Three reasons to quit smoking before reconstructive breast surgery
Breast reconstruction can help breast cancer survivors feel physically and emotionally complete. New treatments, as well as improved reconstructive surgery techniques, mean that women who have breast cancer today have more choices for reconstruction and better outcomes.
If you are thinking about having reconstructive surgery, talk about it with your breast surgeon and a plastic surgeon experienced in breast reconstruction before your initial surgery. This allows you and the surgical team to create the best treatment plan for you. This is especially true if you are a smoker.
Smokers heal poorly, especially when undergoing procedures requiring a flap of tissue to repair the wound. Some plastic surgeons will not perform breast reconstruction for their patients unless they stop smoking, since the risk of complications is so high.
Dr. Shayan Izaddoost, associate professor in Baylor College of Medicine’s Michael E. DeBakey Department of Surgery and a plastic surgeon who specializes in breast reconstruction, explains why smokers should quit before surgery.
Smoking hinders normal heart and lung function
Smoking compromises both heart and lung function. This increases the patient’s risk of heart and lung complications during and after surgery. For instance, a study found that smokers had a 77 percent greater risk of heart attack after surgery than nonsmokers.
Smoking complicates anesthesia
The lungs of smokers do not respond to anesthesia in the same way as the lungs of non-smokers. Smokers’ lungs are more prone to complications associated with anesthesia, such as pneumonia.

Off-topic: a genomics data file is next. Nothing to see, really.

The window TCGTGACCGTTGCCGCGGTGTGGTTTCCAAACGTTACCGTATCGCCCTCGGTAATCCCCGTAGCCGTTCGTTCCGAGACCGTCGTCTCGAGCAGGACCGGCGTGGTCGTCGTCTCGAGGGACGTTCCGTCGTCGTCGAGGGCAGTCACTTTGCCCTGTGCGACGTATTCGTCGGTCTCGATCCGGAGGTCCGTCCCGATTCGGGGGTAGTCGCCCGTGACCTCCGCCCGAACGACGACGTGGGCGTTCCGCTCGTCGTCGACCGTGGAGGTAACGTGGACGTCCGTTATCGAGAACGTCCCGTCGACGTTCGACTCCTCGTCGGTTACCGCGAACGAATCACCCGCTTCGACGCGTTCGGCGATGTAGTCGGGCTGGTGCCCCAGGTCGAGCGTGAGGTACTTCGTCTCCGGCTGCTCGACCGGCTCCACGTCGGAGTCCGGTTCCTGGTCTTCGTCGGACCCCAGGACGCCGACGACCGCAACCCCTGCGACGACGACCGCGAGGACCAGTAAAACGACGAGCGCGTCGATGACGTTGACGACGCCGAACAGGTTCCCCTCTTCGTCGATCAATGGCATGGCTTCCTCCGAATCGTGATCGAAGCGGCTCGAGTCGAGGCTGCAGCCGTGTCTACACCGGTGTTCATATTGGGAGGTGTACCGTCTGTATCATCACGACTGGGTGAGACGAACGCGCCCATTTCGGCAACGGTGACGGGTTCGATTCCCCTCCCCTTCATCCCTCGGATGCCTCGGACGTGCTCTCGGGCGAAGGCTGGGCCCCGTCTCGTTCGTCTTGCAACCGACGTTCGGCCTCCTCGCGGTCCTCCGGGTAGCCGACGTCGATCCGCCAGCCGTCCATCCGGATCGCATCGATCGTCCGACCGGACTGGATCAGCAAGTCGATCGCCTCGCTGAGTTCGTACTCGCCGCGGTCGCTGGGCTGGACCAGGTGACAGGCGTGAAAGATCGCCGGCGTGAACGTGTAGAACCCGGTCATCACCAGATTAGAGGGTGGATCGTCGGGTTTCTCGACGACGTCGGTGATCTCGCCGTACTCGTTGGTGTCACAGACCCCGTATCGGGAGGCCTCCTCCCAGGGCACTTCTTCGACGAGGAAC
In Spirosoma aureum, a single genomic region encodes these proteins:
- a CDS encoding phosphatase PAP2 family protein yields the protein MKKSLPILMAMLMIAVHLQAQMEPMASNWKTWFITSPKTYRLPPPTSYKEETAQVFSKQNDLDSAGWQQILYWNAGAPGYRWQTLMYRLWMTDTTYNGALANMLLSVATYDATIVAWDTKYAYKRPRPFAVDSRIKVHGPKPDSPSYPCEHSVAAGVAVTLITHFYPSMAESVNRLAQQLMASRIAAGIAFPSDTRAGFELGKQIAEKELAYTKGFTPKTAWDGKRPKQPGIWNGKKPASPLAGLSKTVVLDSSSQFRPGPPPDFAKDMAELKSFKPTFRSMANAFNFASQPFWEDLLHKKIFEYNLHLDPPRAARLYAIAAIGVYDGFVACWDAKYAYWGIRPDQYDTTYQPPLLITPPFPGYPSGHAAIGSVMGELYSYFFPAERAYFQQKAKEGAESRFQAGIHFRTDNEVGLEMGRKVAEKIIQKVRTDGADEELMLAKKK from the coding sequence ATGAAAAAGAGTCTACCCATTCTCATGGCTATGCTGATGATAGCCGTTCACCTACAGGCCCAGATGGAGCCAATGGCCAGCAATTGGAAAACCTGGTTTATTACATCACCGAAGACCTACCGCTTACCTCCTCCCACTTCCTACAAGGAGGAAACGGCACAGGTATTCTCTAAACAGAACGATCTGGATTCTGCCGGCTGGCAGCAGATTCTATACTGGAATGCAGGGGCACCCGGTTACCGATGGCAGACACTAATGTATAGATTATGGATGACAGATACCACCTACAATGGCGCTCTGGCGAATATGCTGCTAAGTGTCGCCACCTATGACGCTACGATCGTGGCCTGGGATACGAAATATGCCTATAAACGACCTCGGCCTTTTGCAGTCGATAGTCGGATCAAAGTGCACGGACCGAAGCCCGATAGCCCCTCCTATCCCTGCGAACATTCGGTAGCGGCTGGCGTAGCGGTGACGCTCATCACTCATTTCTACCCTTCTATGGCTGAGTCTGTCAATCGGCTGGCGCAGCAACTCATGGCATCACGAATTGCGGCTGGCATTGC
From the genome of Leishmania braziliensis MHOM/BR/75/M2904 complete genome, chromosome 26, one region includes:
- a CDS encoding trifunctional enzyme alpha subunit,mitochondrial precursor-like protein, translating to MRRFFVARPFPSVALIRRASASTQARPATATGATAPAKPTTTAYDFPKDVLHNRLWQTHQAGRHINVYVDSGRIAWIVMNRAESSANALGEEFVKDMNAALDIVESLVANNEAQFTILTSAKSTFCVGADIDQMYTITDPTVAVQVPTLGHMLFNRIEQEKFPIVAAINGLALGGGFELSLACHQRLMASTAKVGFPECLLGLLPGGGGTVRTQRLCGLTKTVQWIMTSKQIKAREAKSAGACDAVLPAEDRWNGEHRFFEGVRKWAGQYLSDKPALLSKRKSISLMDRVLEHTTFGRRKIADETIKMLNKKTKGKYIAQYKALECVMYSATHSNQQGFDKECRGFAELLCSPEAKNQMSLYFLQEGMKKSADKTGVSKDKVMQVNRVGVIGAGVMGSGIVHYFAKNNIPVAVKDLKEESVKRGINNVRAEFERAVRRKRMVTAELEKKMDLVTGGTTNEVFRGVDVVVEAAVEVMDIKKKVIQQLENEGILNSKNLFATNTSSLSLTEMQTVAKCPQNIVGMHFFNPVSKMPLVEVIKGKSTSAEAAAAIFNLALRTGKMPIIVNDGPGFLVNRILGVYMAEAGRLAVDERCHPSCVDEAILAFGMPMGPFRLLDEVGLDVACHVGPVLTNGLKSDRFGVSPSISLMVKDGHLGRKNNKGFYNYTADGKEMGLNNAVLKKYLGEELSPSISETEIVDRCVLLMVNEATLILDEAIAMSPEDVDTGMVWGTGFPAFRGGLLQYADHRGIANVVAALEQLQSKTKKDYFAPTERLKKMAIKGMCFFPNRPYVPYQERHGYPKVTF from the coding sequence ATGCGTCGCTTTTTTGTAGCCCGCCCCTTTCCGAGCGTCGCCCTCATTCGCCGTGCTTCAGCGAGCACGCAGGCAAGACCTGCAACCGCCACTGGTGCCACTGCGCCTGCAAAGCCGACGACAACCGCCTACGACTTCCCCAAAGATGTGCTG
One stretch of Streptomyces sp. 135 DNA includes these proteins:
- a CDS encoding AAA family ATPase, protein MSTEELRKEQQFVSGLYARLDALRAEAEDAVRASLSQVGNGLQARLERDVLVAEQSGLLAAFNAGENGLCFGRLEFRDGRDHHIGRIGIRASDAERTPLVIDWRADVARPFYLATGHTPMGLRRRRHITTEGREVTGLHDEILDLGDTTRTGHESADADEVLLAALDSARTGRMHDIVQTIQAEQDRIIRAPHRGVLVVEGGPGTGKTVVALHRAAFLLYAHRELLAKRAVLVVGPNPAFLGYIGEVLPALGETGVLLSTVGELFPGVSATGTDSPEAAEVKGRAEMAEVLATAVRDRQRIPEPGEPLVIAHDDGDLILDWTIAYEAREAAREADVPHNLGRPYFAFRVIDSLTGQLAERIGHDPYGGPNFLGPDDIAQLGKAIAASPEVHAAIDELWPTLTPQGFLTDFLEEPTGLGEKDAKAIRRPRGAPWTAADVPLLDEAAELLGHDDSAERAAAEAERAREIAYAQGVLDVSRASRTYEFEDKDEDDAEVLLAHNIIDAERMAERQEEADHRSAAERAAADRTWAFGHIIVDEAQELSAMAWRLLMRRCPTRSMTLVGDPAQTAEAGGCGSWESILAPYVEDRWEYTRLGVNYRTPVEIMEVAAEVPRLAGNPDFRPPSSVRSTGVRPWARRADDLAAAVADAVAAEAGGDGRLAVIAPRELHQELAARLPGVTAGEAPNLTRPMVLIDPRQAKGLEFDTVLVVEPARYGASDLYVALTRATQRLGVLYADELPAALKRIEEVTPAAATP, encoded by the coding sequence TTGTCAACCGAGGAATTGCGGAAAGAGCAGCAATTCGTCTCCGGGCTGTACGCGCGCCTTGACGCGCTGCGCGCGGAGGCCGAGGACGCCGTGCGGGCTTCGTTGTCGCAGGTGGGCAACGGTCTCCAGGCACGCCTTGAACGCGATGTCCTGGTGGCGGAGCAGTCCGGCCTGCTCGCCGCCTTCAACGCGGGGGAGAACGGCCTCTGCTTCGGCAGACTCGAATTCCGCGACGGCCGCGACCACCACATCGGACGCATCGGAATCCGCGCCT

Smoking interferes with wound healing
Smoking can slow down and interfere with the healing of skin and other body tissues. Smokers are more likely to have wound infection after surgery, longer healing times, longer hospital stays, problems with new scars opening up, poor scarring, and less favorable appearance of the reconstructed breast when compared to people who don’t smoke or who have stopped smoking.
To reduce these and other risks associated with smoking, Dr. Izaddoost urges his patients to quit the habit at least six weeks before surgery and not resume it after the procedure. With wide access to smoking cessation counseling and assistive methods, patients are able to better prepare themselves for the best outcome possible.
Considering breast reconstruction? Learn more about Baylor’s Center for Plastic Surgery.
To schedule a consultation with Dr. Izaddoost, call 713-798-6305.
Video: Watch Dr. Izaddoost explain how he helps patients with reconstructive needs for breasts and abdomen after a cancer diagnosis.
–By Ana María Rodríguez, Ph.D., senior medical editor in Baylor’s Michael E. DeBakey Department of Surgery
One thought on “Three reasons to quit smoking before reconstructive breast surgery”
I was under the impression that people that go through the horrors of surviving breast cancer would at least try to stay away from known carcinogens. While your article mentions the problem of healing the tissues, what about the new symptoms that would soon develop.